Fogg, B.J. (2003). Persuasive Technology: Using Computers to Change What We Think and Do. San Francisco, CA, USA: Morgan Kaufmann Publishers.Google Scholar
  8. [8]
    Hightower, J., Consolvo, S., LaMarca, A., Smith, I. E., Hughes, J. Learning and Recognizing the Places We Go. Proceedings of the 7 th International Conference on Ubiquitous Computing: Ubicomp 2005: 159-176.Google Scholar
  9. [9]
    Lester, J. Choudhury, T., & Borriello, G. (2006). A Practical Approach to Recognizing Physical Activities, In Proceedings of the 4 th International Conference on Pervasive Computing: Pervasive ’06, Dublin, Ireland, 1-16.Google Scholar
  10. [10]
    Lin, J.J., Mamykina, L., Lindtner, S., Delajoux, G., & Strub, H.B. (2006). Fish‘n’Steps: Encouraging Physical Activity with an Interactive Computer Game, In Proceedings of the 8 th International Conference on Ubiquitous Computing: UbiComp ’06, Orange County, CA, USA, 261-78.Google Scholar
  11. [11]
    Logan, B., Healey, J., Philipose, M., Munguia-Tapia, E., Intille. S. Long-Term Evaluation of Sensing Modalities for Activity Recognition. In Proceedings of Ubicomp 2007. Innsbruck, Austria, September 2007Google Scholar
  12. [12]
    Maitland, J., Sherwood, S., Barkhuus, L., Anderson, I., Hall, M., Brown, B., Chalmers, M., & Muller, H. Increasing the Awareness of Daily Activity Levels with Pervasive Computing, it Proceedings of the 1st International Conference on Pervasive Computing Technologies for Healthcare 2006: Pervasive Health ’06, Innsbruck, Austria.Google Scholar
  13. [13]
    Mahdaviani. M. and Choudhury, T. Fast and Scalable Training of Semi-Supervised CRFs with Application to Activity Recognition. Appears in the Proceedings of NIPS 2007. December 2007.Google Scholar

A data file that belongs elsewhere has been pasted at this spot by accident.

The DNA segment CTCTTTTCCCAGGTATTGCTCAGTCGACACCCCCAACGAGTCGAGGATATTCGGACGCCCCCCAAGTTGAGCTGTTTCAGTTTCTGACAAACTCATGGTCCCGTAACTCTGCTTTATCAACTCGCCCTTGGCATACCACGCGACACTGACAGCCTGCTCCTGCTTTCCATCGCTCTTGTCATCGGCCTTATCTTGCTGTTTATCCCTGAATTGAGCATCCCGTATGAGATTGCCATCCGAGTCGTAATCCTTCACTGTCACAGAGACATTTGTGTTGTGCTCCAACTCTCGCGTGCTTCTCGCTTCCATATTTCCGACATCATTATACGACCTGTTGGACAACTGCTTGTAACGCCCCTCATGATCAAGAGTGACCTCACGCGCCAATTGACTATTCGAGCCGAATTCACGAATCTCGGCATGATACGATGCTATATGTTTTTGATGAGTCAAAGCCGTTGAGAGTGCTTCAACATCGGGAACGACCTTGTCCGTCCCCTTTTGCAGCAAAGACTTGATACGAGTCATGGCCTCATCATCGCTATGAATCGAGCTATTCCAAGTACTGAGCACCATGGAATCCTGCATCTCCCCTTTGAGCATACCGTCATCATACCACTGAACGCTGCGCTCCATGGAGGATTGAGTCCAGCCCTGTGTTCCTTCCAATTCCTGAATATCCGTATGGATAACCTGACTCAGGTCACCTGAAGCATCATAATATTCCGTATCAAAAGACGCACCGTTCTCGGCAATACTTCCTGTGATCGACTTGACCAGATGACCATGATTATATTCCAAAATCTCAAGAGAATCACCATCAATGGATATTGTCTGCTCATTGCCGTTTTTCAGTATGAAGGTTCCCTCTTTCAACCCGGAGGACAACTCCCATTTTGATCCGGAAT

14. [14]
    Mueller, F., Agamanolis, S., Gibbs, M.R., & Vetere, F. (Apr 2008). Remote impact: shadowboxing over a distance, CHI ’08 Extended Abstracts on Human Factors in Computing Systems, Florence, Italy, 2291-6.Google Scholar
  15. [15]
    Mueller, F., Agamanolis, S., & Picard, R. (Apr 2003). Exertion Interfaces: Sports Over a Distance for Social Bonding and Fun, Proceedings of CHI ‘03, pp.561-8.Google Scholar
  16. [16]
    Mueller, F., O’Brien, S., & Thorogood, A. (Apr 2007). Jogging Over a Distance, In CHI ’07 Extended Abstracts, 1989-94.Google Scholar
  17. [17]
    Oliver, N. & Flores-Mangas, F. (Sep 2006). MPTrain: A Mobile, Music and Physiology-Based Personal Trainer, In Proceedings of MobileHCI ’06.Google Scholar
  18. [18]
    Schapire, R.E., A Brief Introduction to Boosting, Proc. 16th Int’l Joint Conf. Artificial Intelligence (ijcai 99), Morgan Kaufman, 1999, pp. 1401-1406.Google Scholar
  19. [19]
    Smith, J. R., Fishkin, K., Jiang, B., Mamishev, A., Philipose, M., Rea, A., Roy, S., Sundara-Rajan, K., RFID-Based Techniques for Human Activity Recognition. Communications of the ACM, v48, no. 9, Sep 2005.Google Scholar
  20. [20]
    Sohn, T., et al., Mobility Detection Using Everyday GSM Traces, In Proceedings of the 8 th International Conference on Ubiquitous Computing: UbiComp 2006, Orange County, CA, USA.Google Scholar
  21. [21]
    Sohn, T., Griswold, W., Scott, J., LaMarca, A., Chawathe, Y., Smith, I.E., Chen, M.,Y., Experiences with place lab: an open source toolkit for location-aware computing.ICSE 2006: 462-476.Google Scholar
  22. [22]
    Viola, P., Jones, M.: Rapid Object Detection using a Boosted Cascade of Simple Features. In: Proc. Computer Vision and Pattern Recognition (2001).Google Scholar

Copyright information

© Springer Science+Business Media, LLC 2010

Authors and Affiliations

  1. 1.Intel ResearchSeattleUSA
  2. 2.Department of Computer ScienceDartmouth CollegeHanoverUSA

Personalised recommendations